In your box:
–Cucumber, summer squash, or broccoli
–Potatoes, “Red Gold”
As we get closer to the end of the season, it’s looking more and more likely that we might actually finish the 2016 growing season without any catastrophic failure to my farming equipment. I have two tractors, one a full sized Ford built in 1959 and a smaller, two-wheeled tractor that’s just five years old. Each of the ten years I’ve farmed has been marked by something going wrong, be it mechanical, electrical, or just plain crazy. Back in 2007 I was working as an intern on a farm in Wisconsin. While plowing up potatoes on a 70-year old tractor, one of the 70-year old wheels decided it was time to retire, popped off, and rolled down the hill while the tractor lurched to the ground behind it. In 2011 my first tractor, a Ford 9N built in 1939, met its maker in a fiery explosion while I disked up a field (there wasn’t enough of the tractor left afterwards for me to ever figure out what caused it). Most years it’s nothing so exciting as that—a starter that needs replaced, a carburetor that needs serious adjustment, or a pesky clunking that just requires a lot of cursing and hitting at random with a mallet before it goes away.
I know this is all part of farming, unless you’re of the Amish persuasion, but I should remind you that I have degrees in English and philosophy. Hemingway and Aristotle didn’t have much to say about replacing fuel lines on machinery from the Dust Bowl or scrounging up replacement parts for a little tractor made in Italy that even most farmers haven’t heard of.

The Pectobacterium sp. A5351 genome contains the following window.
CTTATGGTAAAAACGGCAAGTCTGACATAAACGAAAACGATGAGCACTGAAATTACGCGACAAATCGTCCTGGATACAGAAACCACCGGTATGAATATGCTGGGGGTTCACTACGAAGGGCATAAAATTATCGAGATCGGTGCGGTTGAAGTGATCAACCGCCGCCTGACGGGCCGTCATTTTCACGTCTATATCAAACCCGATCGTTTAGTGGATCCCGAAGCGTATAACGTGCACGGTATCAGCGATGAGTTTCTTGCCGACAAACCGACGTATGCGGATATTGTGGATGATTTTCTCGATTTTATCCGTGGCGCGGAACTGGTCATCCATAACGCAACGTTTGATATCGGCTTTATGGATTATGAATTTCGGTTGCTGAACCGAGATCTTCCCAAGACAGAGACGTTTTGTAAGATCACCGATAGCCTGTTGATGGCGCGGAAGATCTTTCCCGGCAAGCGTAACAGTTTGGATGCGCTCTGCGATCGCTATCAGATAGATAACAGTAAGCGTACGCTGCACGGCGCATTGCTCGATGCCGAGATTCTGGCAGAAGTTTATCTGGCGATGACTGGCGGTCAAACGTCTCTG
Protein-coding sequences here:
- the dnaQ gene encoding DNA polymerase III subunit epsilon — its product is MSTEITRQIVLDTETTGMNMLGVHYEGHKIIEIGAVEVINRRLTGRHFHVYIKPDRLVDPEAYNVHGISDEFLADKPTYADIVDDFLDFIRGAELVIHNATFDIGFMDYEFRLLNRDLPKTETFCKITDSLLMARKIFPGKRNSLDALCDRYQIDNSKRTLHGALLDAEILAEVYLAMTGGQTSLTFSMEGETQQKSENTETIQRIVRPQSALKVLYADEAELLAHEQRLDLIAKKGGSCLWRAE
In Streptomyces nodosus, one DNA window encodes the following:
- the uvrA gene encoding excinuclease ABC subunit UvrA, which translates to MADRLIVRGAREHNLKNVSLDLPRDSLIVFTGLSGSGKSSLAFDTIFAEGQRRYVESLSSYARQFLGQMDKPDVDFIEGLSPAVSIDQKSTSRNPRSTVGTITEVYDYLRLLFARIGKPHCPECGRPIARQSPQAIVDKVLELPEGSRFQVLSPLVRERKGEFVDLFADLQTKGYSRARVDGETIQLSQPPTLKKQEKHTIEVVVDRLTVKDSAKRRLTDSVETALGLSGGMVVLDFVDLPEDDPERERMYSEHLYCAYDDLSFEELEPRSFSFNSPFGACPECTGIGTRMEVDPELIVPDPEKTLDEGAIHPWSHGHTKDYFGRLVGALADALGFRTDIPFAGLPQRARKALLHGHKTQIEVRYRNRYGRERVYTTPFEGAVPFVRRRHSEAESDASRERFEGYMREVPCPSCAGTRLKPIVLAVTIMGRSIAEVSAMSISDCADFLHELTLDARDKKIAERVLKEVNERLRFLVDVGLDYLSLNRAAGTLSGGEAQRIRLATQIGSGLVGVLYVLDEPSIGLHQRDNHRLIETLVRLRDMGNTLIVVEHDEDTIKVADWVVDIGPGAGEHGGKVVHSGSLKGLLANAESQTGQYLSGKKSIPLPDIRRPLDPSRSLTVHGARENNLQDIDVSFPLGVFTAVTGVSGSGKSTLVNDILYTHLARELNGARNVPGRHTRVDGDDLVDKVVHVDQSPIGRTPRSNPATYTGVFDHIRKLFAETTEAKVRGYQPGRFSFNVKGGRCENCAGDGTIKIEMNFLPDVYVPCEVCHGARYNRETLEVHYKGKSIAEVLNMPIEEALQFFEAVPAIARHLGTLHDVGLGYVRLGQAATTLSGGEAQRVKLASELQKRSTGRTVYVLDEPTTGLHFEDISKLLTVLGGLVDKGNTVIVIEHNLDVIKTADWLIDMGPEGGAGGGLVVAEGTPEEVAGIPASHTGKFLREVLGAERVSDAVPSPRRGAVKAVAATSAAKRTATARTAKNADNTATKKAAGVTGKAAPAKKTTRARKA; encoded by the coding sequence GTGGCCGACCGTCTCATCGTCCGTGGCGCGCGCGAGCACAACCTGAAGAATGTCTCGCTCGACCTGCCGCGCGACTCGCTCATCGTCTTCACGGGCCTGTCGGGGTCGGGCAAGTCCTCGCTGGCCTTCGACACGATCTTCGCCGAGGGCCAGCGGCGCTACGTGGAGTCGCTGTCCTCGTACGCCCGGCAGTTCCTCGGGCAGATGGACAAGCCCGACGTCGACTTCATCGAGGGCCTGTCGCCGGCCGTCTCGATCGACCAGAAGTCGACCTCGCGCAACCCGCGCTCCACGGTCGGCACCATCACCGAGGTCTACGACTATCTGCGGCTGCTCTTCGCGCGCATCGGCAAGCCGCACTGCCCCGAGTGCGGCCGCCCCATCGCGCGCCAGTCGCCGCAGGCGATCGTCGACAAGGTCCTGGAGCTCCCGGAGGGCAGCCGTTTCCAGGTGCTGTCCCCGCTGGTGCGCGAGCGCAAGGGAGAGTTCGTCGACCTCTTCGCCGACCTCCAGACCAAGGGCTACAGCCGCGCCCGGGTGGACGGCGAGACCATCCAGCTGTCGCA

It’s a little embarrassing to admit, but most of what I’ve learned about tractor repair is from YouTube videos. No matter how random my problem is or how niche my equipment might be, someone has had the same problem and has made a video (usually with awful music and grammar that suggests a distinct lack of English degree) showing exactly what to replace and how to do it. But this year, amazingly, I’ve yet to Google “Grillo PTO coupling brace” or “Why did my tractor catch on fire?” any other such nonsense. If I can just hold out for a few more weeks without anything exploding, falling off, sputtering, or leaking, 2016 will be remembered as the year of Tractor Cooperation.
This week we welcome Celery to the box for the first time this season. The celery I grow doesn’t have the thick, white stalks that you see in the grocery store. Mine has an actual taste to it, and it’s perfect for chopping raw into a salad or cooking into any autumn soups or stews. Celery likes to be kept in the hydrator drawer or a plastic bag in the refrigerator and keeps well for 2-3 weeks.
Another new crop this week is Ground Cherries. These are the husked mini-tomato berries in the pint container in your box. Ground cherries are in the same family as tomatoes, potatoes, eggplant, and peppers, and most closely resemble tomatillos (which we had in your box last week).
To use them, first remove the outer husk and compost it. These are quite tasty and most people enjoy them raw, so you’ll probably want to pop them right in. You can also try them as a topping for coffee cake or other baked goods.
Unfortunately, these take a really long time to pick and sort through so I don’t have a ton available for you. But if you like the taste, I recommend looking for more at a farmer’s market or grocery store. There are many recipes for ground cherry sauce and jam online. We’ve made the jam before and it’s quite tasty and worth the work. Ground cherries were not really on the map for most folks before CSA farms started popping up and experimenting with unique crops, and this one has become a favorite for our family. Hope you enjoy them!
If you like ground cherries and have a garden space available, you might also consider planting one next year. They’re quite prolific—we have just 20 plants and it’s enough to feed all 100 families in our CSA. Our favorite variety is “Aunt Molly’s” from Seed Savers Exchange. But be careful where you plant them—any ground cherry that gets away from you in the garden is full of seeds that will germinate in that same location next year, leading to a lot of “volunteer” plants that can take over like weeds.
Expected next week: Beets, summer squash, cucumbers, onion, kohlrabi, sweet pepper, tat soi, garlic, and tomatoes.
Don’t forget—our fall festival is coming up on Sunday, September 25th from 3pm until dark.